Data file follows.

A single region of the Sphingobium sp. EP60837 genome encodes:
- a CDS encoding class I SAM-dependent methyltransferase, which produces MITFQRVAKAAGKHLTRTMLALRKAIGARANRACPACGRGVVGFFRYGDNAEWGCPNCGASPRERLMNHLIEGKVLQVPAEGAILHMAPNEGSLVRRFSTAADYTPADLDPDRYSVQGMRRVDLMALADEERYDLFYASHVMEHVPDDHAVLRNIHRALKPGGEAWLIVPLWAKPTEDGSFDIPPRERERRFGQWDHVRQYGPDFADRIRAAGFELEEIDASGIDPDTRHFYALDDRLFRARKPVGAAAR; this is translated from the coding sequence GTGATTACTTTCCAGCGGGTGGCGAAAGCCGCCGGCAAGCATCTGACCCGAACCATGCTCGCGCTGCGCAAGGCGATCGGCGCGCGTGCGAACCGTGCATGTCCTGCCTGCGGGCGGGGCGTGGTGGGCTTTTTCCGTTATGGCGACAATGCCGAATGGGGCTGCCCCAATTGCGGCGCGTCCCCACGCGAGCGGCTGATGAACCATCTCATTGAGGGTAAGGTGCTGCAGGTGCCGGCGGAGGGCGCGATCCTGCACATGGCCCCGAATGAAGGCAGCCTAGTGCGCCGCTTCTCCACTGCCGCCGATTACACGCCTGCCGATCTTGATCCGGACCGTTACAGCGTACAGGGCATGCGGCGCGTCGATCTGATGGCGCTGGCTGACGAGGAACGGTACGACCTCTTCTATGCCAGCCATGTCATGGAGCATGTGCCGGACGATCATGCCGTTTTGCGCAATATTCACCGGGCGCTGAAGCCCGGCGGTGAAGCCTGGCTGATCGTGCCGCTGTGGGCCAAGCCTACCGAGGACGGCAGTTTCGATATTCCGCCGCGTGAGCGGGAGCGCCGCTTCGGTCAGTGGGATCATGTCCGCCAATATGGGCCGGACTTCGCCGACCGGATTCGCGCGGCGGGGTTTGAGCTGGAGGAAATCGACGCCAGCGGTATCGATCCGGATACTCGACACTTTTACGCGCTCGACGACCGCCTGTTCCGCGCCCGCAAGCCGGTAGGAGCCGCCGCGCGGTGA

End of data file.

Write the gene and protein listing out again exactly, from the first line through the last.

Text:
A single region of the Sphingobium sp. EP60837 genome encodes:
- a CDS encoding class I SAM-dependent methyltransferase, which produces MITFQRVAKAAGKHLTRTMLALRKAIGARANRACPACGRGVVGFFRYGDNAEWGCPNCGASPRERLMNHLIEGKVLQVPAEGAILHMAPNEGSLVRRFSTAADYTPADLDPDRYSVQGMRRVDLMALADEERYDLFYASHVMEHVPDDHAVLRNIHRALKPGGEAWLIVPLWAKPTEDGSFDIPPRERERRFGQWDHVRQYGPDFADRIRAAGFELEEIDASGIDPDTRHFYALDDRLFRARKPVGAAAR; this is translated from the coding sequence GTGATTACTTTCCAGCGGGTGGCGAAAGCCGCCGGCAAGCATCTGACCCGAACCATGCTCGCGCTGCGCAAGGCGATCGGCGCGCGTGCGAACCGTGCATGTCCTGCCTGCGGGCGGGGCGTGGTGGGCTTTTTCCGTTATGGCGACAATGCCGAATGGGGCTGCCCCAATTGCGGCGCGTCCCCACGCGAGCGGCTGATGAACCATCTCATTGAGGGTAAGGTGCTGCAGGTGCCGGCGGAGGGCGCGATCCTGCACATGGCCCCGAATGAAGGCAGCCTAGTGCGCCGCTTCTCCACTGCCGCCGATTACACGCCTGCCGATCTTGATCCGGACCGTTACAGCGTACAGGGCATGCGGCGCGTCGATCTGATGGCGCTGGCTGACGAGGAACGGTACGACCTCTTCTATGCCAGCCATGTCATGGAGCATGTGCCGGACGATCATGCCGTTTTGCGCAATATTCACCGGGCGCTGAAGCCCGGCGGTGAAGCCTGGCTGATCGTGCCGCTGTGGGCCAAGCCTACCGAGGACGGCAGTTTCGATATTCCGCCGCGTGAGCGGGAGCGCCGCTTCGGTCAGTGGGATCATGTCCGCCAATATGGGCCGGACTTCGCCGACCGGATTCGCGCGGCGGGGTTTGAGCTGGAGGAAATCGACGCCAGCGGTATCGATCCGGATACTCGACACTTTTACGCGCTCGACGACCGCCTGTTCCGCGCCCGCAAGCCGGTAGGAGCCGCCGCGCGGTGA